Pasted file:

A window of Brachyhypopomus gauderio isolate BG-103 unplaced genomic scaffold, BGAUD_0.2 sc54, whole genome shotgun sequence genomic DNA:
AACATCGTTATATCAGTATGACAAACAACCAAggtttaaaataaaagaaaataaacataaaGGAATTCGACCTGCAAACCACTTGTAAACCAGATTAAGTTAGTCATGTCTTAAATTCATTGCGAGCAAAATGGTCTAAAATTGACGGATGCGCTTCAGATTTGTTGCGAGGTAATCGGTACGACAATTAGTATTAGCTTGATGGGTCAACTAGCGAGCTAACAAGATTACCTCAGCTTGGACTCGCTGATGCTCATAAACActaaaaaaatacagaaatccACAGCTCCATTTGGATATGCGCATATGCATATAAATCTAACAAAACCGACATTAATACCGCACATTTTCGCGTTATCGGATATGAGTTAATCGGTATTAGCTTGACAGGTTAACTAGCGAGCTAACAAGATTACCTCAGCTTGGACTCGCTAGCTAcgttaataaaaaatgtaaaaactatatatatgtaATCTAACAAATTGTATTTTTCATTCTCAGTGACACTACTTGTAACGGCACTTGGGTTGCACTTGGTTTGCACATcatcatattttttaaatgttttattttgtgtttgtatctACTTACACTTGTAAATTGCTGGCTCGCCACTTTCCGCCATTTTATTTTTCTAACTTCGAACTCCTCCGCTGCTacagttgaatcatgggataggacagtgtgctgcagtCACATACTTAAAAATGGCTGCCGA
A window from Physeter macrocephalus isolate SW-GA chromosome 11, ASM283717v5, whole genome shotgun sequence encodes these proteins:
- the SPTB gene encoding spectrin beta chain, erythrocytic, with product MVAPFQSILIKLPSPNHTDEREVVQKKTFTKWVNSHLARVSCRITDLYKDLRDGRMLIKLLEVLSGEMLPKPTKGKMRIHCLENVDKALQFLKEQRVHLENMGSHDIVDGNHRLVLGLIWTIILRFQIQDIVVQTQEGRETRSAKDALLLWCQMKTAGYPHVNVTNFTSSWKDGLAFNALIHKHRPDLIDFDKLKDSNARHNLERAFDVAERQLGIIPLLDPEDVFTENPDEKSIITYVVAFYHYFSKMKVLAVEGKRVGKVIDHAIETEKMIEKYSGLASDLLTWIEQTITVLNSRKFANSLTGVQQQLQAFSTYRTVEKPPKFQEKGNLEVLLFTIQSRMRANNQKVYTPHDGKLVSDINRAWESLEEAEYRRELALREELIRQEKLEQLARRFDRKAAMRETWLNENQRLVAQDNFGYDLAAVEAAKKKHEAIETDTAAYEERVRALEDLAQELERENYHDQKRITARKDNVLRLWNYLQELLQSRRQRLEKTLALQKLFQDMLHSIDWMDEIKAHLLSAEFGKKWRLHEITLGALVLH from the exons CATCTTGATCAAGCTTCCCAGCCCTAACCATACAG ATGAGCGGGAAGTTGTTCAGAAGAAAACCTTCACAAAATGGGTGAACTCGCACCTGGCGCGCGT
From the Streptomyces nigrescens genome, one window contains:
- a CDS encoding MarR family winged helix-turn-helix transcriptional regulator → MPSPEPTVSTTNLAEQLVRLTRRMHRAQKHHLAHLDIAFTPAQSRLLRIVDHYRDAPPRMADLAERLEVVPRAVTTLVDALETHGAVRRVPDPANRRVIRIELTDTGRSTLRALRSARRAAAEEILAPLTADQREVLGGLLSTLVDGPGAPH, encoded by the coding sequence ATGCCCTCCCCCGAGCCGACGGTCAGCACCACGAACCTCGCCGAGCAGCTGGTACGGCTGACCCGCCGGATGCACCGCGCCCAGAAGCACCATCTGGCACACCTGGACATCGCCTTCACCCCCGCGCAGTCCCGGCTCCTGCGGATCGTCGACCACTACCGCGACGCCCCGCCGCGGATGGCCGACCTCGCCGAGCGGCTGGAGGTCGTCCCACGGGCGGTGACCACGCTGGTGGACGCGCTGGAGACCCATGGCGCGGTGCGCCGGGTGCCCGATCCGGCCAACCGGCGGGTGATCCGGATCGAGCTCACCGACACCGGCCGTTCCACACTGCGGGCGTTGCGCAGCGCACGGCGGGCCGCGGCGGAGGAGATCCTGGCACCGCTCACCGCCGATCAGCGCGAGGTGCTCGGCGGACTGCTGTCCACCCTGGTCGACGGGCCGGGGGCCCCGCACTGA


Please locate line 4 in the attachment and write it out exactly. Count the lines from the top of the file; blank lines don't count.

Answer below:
- the SPTB gene encoding spectrin beta chain, erythrocytic, with product MVAPFQSILIKLPSPNHTDEREVVQKKTFTKWVNSHLARVSCRITDLYKDLRDGRMLIKLLEVLSGEMLPKPTKGKMRIHCLENVDKALQFLKEQRVHLENMGSHDIVDGNHRLVLGLIWTIILRFQIQDIVVQTQEGRETRSAKDALLLWCQMKTAGYPHVNVTNFTSSWKDGLAFNALIHKHRPDLIDFDKLKDSNARHNLERAFDVAERQLGIIPLLDPEDVFTENPDEKSIITYVVAFYHYFSKMKVLAVEGKRVGKVIDHAIETEKMIEKYSGLASDLLTWIEQTITVLNSRKFANSLTGVQQQLQAFSTYRTVEKPPKFQEKGNLEVLLFTIQSRMRANNQKVYTPHDGKLVSDINRAWESLEEAEYRRELALREELIRQEKLEQLARRFDRKAAMRETWLNENQRLVAQDNFGYDLAAVEAAKKKHEAIETDTAAYEERVRALEDLAQELERENYHDQKRITARKDNVLRLWNYLQELLQSRRQRLEKTLALQKLFQDMLHSIDWMDEIKAHLLSAEFGKKWRLHEITLGALVLH from the exons CATCTTGATCAAGCTTCCCAGCCCTAACCATACAG ATGAGCGGGAAGTTGTTCAGAAGAAAACCTTCACAAAATGGGTGAACTCGCACCTGGCGCGCGT